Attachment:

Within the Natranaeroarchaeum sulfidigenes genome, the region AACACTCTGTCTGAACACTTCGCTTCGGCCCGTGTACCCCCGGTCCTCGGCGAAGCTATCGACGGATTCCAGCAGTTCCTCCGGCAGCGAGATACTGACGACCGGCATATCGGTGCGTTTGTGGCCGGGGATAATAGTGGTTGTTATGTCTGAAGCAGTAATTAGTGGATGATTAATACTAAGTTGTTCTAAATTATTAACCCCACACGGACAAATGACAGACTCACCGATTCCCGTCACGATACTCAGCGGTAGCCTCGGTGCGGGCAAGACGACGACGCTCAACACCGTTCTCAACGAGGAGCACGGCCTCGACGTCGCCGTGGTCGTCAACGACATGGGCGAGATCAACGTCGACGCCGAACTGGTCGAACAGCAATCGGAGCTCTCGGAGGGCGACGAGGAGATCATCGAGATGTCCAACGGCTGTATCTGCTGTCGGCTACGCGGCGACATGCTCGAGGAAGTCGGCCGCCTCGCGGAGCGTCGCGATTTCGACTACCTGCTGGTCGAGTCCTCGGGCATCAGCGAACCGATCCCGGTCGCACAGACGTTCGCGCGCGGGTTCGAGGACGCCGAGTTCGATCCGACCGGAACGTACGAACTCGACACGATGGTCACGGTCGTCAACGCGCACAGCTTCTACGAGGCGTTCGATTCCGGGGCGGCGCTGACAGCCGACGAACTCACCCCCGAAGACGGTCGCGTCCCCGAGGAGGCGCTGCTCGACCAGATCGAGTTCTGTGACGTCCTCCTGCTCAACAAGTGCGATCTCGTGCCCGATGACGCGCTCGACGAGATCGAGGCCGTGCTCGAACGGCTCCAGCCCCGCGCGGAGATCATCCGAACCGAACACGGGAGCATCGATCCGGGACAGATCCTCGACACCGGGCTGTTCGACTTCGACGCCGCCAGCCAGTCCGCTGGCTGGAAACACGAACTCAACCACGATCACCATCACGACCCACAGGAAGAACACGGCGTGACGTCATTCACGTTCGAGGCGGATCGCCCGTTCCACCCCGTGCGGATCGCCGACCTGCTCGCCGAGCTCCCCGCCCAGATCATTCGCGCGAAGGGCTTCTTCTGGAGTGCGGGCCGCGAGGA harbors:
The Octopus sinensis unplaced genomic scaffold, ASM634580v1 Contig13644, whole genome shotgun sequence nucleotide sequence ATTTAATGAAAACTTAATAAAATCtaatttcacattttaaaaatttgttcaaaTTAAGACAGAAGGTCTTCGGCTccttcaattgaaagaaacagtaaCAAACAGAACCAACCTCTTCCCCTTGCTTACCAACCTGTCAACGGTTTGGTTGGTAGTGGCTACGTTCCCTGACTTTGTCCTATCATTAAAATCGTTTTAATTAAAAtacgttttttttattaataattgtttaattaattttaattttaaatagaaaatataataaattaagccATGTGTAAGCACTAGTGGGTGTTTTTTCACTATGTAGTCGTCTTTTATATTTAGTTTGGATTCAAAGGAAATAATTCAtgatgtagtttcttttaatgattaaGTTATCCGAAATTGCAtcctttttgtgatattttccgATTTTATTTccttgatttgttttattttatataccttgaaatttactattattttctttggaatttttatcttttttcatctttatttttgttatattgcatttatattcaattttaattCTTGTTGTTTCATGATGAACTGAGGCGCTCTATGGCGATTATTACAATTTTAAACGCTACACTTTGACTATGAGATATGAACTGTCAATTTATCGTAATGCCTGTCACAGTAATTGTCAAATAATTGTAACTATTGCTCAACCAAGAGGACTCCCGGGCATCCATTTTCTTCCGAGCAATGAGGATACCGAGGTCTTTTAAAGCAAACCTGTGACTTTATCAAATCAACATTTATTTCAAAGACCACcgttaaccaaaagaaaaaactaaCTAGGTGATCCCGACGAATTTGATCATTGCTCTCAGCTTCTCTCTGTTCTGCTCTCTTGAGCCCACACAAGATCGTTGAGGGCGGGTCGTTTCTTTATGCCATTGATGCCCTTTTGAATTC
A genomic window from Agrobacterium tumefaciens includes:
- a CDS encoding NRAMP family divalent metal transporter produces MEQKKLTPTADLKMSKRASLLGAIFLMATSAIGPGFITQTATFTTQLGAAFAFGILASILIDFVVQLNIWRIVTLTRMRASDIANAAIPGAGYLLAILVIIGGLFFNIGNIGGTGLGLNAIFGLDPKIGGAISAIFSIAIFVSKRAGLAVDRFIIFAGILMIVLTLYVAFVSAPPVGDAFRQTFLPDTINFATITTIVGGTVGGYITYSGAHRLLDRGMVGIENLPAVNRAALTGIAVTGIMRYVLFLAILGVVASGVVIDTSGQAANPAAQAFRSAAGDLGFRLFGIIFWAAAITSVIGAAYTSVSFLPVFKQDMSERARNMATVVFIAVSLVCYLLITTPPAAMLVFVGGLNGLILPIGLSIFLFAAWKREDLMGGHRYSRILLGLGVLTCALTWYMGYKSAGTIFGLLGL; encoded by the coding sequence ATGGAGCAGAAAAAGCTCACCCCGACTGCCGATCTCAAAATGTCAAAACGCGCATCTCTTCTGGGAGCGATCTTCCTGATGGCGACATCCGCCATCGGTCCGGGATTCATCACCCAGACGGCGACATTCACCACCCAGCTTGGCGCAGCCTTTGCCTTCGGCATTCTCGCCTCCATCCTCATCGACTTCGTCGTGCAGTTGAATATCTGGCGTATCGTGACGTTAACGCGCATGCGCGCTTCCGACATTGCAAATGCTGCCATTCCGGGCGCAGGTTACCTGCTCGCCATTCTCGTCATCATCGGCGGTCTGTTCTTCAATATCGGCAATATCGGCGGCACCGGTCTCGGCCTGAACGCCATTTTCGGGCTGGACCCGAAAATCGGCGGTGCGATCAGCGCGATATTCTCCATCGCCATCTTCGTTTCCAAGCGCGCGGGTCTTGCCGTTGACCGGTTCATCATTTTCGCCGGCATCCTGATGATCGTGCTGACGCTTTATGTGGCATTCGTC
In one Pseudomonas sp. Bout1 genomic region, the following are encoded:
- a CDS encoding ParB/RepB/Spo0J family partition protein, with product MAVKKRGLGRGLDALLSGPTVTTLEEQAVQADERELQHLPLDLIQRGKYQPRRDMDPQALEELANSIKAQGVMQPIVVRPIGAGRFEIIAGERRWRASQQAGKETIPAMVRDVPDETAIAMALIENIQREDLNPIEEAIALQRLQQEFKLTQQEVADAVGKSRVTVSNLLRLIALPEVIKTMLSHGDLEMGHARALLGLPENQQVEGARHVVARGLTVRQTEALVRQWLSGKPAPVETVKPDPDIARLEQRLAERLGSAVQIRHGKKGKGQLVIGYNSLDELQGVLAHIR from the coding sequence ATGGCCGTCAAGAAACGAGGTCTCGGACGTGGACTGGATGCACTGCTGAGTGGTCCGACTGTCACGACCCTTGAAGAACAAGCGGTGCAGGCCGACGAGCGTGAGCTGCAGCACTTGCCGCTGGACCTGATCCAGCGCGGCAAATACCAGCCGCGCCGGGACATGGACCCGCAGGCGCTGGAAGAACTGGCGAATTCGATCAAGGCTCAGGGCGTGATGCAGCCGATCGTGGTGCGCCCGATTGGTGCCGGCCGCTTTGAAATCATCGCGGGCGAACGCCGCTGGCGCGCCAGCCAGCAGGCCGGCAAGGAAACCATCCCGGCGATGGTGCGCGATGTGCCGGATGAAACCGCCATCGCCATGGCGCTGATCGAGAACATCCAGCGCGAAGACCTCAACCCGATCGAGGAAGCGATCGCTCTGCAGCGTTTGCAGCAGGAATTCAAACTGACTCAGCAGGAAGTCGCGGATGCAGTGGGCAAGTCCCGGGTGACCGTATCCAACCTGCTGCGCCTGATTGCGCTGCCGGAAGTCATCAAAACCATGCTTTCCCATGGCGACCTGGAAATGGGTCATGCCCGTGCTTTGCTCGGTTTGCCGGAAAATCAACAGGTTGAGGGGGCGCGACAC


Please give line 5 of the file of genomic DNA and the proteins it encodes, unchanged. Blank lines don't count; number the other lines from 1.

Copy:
In one Pseudomonas sp. Bout1 genomic region, the following are encoded: